Bad credit score

What Will Happen If You Have a Bad Credit Score in Canada?

Loan Express does not require credit checks, decline a loan based off a credit check, nor do credit checks affect the minimum approved amount of the loan. The following article is purely for educational purposes.

What Is a Bad Credit Score?

Credit scores in Canada range from 300 to 900. The higher your score, the more likely you will get approved for loans and other financing options. Bad credit means a rating below 574, making it challenging to get approved for loans, mortgages, and other financial necessities through major banks.

How Does Bad Credit Affect You?

Having a bad credit score makes it tricky to get the best financial products, as lenders will see you as someone who does not honour their payments. They can calculate this score through a credit check done by TransUnion or Equifax. These companies utilize proprietary algorithms to predict how likely you will pay your loan or card on time to calculate your credit score. Below are the top ways bad credit can impact your life.

Getting a Credit Card

A bad credit score can cost you down the line, especially if you’re looking to take advantage of competitive rewards points. A low credit score could mean that your bank won’t give a card with great perks like cash back or low-interest rates.

Applying for a Loan

It will be challenging to get a loan application approved through the major banks with a bad credit score. And if you manage to find one that will approve you, they will likely only offer personal loans or car loans at high-interest rates. Even these may be denied if your debt load exceeds your current income level.

Renting an Apartment

The last thing you want to do is get turned down by a landlord because of your credit score. For example, tenants with bad scores in Toronto are majorly affected, as the average rental application requires an applicant’s credit history and approval usually rests at 650 or higher.

Buying a Home

Because mortgages are ordinarily the most significant loan you will ever take on, they require many risk assessments. Qualifying for a low mortgage rate will be difficult if you have bad credit. Lenders are unlikely to offer mortgages to applicants with bad credit. Even at a high-interest rate, an applicant might want to improve their score before seeking out loans or try finding a guarantor or cosigner.

Applying for a Job

If you are applying for a job in the finance industry, in the civil service, or for a role where you will be in charge of large amounts of money, your credit score can be a key factor in whether or not you get hired for the job. While some employers will ask to see it before hiring you and others won’t, those who do must gain permission from candidates first.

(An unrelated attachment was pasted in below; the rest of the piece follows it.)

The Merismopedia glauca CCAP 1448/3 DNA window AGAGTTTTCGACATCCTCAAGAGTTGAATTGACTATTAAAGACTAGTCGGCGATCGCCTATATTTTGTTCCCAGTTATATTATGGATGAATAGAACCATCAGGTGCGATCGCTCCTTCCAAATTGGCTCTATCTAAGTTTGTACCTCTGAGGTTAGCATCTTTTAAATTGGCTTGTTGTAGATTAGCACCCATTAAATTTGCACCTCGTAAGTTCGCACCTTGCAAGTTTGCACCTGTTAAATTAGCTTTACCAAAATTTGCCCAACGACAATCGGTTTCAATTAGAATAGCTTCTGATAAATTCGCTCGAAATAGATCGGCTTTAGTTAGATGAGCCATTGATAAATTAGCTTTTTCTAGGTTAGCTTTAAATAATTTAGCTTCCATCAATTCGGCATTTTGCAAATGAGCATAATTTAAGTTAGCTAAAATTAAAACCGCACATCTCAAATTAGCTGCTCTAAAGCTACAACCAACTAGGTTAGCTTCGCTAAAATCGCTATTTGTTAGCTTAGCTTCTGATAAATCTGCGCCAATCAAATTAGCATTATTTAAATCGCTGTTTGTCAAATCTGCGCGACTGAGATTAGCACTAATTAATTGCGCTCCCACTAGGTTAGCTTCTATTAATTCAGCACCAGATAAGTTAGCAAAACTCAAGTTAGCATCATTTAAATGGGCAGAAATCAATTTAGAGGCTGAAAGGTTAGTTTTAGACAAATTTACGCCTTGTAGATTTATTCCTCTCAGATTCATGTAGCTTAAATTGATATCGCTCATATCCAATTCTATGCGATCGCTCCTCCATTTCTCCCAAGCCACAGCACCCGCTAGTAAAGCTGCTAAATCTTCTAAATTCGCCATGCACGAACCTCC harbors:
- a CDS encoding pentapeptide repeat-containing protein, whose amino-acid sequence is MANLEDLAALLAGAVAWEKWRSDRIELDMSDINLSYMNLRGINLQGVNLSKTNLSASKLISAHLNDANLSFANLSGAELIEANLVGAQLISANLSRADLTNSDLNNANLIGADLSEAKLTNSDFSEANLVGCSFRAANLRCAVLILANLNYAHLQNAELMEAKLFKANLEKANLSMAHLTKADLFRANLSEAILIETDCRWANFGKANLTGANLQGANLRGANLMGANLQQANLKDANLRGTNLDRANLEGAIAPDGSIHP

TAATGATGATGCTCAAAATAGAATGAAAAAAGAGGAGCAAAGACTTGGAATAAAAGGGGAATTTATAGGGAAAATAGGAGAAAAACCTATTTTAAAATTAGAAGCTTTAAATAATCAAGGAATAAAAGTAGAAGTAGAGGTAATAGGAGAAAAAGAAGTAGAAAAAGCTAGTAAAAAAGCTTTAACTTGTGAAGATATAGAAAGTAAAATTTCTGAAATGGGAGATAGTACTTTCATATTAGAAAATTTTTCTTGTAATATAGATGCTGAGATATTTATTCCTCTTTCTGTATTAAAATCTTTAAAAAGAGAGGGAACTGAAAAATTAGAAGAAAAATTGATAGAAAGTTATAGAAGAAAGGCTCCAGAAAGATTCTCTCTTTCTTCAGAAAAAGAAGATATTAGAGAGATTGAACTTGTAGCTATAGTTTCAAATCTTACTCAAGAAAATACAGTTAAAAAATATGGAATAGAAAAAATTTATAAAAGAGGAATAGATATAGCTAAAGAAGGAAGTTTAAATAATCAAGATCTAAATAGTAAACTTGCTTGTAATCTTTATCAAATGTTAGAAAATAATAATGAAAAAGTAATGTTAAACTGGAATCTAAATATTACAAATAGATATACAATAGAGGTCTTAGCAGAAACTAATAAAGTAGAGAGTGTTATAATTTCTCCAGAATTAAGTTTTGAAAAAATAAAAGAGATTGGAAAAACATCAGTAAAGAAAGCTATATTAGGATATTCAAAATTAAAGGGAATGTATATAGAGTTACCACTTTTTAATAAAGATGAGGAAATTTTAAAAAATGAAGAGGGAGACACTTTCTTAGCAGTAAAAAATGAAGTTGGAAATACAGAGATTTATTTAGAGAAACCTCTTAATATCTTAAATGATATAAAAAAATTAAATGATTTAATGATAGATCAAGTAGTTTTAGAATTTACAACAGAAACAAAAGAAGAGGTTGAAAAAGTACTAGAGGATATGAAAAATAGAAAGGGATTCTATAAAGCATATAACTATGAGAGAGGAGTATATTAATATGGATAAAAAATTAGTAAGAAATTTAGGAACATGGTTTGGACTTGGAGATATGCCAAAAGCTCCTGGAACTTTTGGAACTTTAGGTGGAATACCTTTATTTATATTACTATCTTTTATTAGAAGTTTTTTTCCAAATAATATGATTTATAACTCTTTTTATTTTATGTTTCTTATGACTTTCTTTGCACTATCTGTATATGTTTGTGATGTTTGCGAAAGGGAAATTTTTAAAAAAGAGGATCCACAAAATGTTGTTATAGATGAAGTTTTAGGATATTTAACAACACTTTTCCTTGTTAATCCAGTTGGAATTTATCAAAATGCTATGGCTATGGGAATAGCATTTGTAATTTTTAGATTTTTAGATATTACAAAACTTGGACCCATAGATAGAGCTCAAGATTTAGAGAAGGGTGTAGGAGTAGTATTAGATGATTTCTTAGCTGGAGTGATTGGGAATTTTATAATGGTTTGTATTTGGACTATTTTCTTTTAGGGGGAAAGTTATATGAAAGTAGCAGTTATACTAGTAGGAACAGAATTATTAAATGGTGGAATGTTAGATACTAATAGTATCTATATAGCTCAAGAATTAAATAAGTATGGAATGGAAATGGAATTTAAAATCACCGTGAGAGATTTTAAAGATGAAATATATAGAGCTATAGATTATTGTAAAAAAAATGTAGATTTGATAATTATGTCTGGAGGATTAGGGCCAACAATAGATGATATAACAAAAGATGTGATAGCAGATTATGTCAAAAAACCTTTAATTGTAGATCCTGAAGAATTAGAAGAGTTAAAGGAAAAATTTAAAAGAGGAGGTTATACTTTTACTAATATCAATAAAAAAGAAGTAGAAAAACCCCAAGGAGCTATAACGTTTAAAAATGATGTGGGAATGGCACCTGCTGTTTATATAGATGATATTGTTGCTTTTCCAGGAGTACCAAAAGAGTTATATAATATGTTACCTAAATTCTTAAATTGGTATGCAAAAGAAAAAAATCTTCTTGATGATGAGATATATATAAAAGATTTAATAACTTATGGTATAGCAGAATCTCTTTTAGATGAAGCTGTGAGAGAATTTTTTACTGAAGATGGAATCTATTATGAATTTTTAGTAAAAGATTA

How Do I Improve a Bad Credit Score?

Having bad credit is something that many people struggle with; 3% of Canadians have a credit score below 520. It doesn’t have to be the end of your financial life, and you can work hard and get it back on track if you improve these following financial habits.

Use a Secure Credit Card

Building a history of responsible credit usage is one way to raise and maintain your credit score. If you can’t qualify for a major credit card, then a secured or guaranteed card may be right for you.

Secured credit cards are for those with little or no credit. You can qualify without any prior history, but you’ll need to post a certain amount as collateral – usually equal to the card limit.

As this is not an actual prepaid account (you’re borrowing money and paying interest), your activity will be reported just like it would on other types of loans so that you can build up good credit over time.

Pay Bills on Time

A history of on-time payments is a major factor that TransUnion and Equifax take into account when they calculate your credit score. To help improve your payment habits and ensure that you’re always on time, set up automatic online payments or use phone or calendar reminders, even if you’re making minimum payments.

Monitor Credit Utilization Ratio

Your credit utilization ratio tells you how much debt you have relative to your total limit. Your score drops when this percentage gets too high and can even cause interest rates on loans to go up, so keep it low!

Your credit utilization ratio is the amount of money in debt versus how many dollars are available for borrowing. If there’s more than 33% then be careful about getting any new loans because that may not help your score at all.

Don’t Cancel Old Credit Cards

If you have bad credit, cutting your cards loose or closing down lines of credit may seem like the logical next step to improving it; but don’t do that just yet! Every time you cancel one card (or close an account with available funds), your credit utilization ratio increases as unused and accessible money becomes unavailable. Any positive credit history connected with the card will also be eliminated from your credit report.